This Page is about Rebuilding an official Debian kernel package

There is the Kernel Handbook about this:

We are following section 4.2: Rebuilding an official Debian kernel package

What you'll get is exactly the kernel that Debian releases but with those added changes.

Add a Patch to linux-2.6

First get the orig tar ball from buildserver, see [DebianKernel], unpack it:

~/src$ tar xzf linux-2.6_2.6.24~rc6.orig.tar.gz

Get latest Debian patches + config settings:

~/src/linux-2.6-2.6.24-rc6$  svn export svn://

Now you can start adding patches inside the patches dir. To have them applied don't forget to add them to the series file.

~/src/linux-2.6-2.6.24~rc6$ cp ~/special-fix.patch debian/patches/bugfix/
~/src/linux-2.6-2.6.24~rc6$ echo "+ bugfix/special-fix.patch" \
  >> debian/patches/series/1~experimental.1 

Do not forget to document the new patch in a new stanza at the top of debian/changelog. You will likely want to append some string to the version, using ~ or + to ensure your change does not conflict with existing or future official kernel packages.

Now check that your patchset still applies and fix any conflicts

~/src/linux-2.6-2.6.24~rc6$ make -f debian/rules source-all

Then build with appropriate DEBIAN_KERNEL_JOBS according to the box core cpu number:

~/src/linux-2.6-2.6.24~rc6$ DEBIAN_KERNEL_JOBS=${NR_CPUS} debuild

8 easy (albeit time consuming) steps

Assuming you are just interested in building one flavor of a kernel-image.

  1. Create the directory where you will build the kernel package as a normal user.
  2. Get the package source. For this to work, you need to have deb-src lines for the official archive in /etc/apt/sources.list:

apt-get source linux-2.6

Now your tree holds the source and all changes Debian made to it.

  1. Add your patch into the debian/patches directory, as per the above. It may be a good idea to name the new series accordingly. For instance, when adding the "foo" patch, you might want to add a reference to the patch (see above) to debian/patches/series/1+foo.1, assuming debian/patches/series/1 is the latest file. By abusing the ABI field for this, one guards against possible confusion when such custom kernel packages are installed on otherwise pristine Debian systems.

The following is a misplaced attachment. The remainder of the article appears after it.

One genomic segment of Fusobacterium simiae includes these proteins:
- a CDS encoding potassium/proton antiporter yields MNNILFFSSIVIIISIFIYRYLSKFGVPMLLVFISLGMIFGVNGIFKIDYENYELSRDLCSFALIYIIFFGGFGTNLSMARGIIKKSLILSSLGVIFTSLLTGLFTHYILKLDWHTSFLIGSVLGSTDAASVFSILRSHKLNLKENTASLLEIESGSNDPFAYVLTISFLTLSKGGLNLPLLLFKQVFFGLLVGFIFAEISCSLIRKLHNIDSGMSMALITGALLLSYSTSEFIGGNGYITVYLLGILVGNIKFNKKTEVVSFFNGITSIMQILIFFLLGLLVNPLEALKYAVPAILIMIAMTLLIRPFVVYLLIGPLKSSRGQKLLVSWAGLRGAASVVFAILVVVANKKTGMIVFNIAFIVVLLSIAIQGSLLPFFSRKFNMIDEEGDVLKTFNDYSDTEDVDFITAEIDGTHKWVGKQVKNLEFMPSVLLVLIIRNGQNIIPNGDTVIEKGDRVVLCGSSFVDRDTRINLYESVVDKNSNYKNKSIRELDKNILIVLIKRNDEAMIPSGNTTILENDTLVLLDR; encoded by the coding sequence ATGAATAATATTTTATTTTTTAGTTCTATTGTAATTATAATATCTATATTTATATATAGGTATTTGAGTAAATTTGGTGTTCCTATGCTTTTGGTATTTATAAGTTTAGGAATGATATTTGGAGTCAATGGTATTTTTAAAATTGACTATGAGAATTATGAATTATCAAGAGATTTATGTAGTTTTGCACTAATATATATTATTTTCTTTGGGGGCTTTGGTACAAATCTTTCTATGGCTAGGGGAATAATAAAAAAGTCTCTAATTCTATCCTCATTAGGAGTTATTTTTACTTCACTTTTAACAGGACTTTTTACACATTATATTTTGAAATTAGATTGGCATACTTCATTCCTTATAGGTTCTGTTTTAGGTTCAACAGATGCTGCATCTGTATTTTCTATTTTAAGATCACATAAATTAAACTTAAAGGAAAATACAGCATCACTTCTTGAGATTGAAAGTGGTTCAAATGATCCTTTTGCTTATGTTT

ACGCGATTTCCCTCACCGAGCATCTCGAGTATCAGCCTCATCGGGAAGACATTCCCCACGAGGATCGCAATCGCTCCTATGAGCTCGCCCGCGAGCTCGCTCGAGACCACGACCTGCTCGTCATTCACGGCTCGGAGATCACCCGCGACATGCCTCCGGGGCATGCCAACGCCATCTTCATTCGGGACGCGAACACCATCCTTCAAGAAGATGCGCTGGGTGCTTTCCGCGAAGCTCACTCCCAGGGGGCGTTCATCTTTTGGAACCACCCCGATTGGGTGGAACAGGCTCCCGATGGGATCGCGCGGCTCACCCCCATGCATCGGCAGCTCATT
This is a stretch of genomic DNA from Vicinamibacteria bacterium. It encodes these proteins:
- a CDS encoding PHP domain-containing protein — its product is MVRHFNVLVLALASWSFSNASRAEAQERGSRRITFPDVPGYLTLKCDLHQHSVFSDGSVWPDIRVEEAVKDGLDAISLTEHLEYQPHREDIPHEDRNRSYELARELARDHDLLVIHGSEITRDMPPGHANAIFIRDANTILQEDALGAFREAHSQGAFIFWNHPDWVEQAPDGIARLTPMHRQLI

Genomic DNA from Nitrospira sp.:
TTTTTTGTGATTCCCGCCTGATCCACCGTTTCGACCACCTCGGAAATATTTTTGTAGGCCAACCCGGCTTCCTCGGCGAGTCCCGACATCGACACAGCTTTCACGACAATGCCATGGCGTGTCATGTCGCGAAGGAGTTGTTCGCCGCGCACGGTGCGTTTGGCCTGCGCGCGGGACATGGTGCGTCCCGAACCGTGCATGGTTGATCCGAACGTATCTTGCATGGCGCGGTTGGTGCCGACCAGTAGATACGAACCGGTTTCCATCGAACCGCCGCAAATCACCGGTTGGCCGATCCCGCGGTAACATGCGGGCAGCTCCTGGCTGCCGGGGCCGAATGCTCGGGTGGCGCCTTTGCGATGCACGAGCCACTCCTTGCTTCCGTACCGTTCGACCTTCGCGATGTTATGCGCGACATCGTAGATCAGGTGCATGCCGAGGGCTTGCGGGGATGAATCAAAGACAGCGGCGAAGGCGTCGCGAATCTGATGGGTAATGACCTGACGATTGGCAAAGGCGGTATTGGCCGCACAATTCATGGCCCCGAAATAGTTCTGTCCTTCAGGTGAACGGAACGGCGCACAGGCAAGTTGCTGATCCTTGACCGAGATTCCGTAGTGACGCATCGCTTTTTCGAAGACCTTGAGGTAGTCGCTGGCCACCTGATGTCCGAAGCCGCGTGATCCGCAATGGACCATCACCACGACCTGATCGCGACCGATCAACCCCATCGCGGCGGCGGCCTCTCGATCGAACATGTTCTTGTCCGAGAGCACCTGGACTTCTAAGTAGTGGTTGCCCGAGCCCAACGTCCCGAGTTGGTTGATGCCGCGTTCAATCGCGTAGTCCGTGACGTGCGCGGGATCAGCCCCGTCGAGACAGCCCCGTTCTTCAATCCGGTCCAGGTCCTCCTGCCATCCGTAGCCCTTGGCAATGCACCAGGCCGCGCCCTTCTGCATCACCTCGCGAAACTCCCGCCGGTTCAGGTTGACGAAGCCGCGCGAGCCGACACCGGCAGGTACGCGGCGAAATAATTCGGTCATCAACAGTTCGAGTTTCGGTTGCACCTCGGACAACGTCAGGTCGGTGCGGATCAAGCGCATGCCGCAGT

2. If you haven't yet, document your change in debian/changelog, e.g. with the dch tool from the devscripts package, and append the same string ("+foo.1") to the package version as you appended to the ABI field.

dch --local +foo.
  1. Now prepare the rules file for the one build you want to make:

fakeroot make -f debian/rules.gen setup_i386_none_k7

This presumes you are only interested in building a k7 AMD processor image! If you where interested in a 686 processor image do:

fakeroot make -f debian/rules.gen setup_i386_none_686

This will build a tree in the debian/build/build-i386-none-k7 or debian/build/build-i386-none-686 directory. Cd to that directory.

  1. Change the .config file. Do:

make menuconfig

and make any changes you had in mind. E.g the changes mentioned above in Reasons for doing this. An alternative is to run

make oldconfig

which uses the currently running configuration of the machine on which you are building. Also this is the time to add additional patches, e.g. the Debian Logo patch.

  1. Compile the kernel and generate the image and headers debs. Replace $NR_CPUS with the number of CPUs of the build machine (keeping it all on the same line) and run either

fakeroot make -f debian/rules.gen binary-arch_i386_none_k7 DEBIAN_KERNEL_JOBS=${NR_CPUS}


fakeroot make -f debian/rules.gen binary-arch_i386_none_686 DEBIAN_KERNEL_JOBS=${NR_CPUS}

On a 2.0GHz CPU the compile will take 1 hour and 20 minutes and 2 deb files will be generated: the image file and the headers file, e.g.

  1. Install them with dpkg and now you have installed the stock Debian kernel with your changes in it. Congratulations ;-)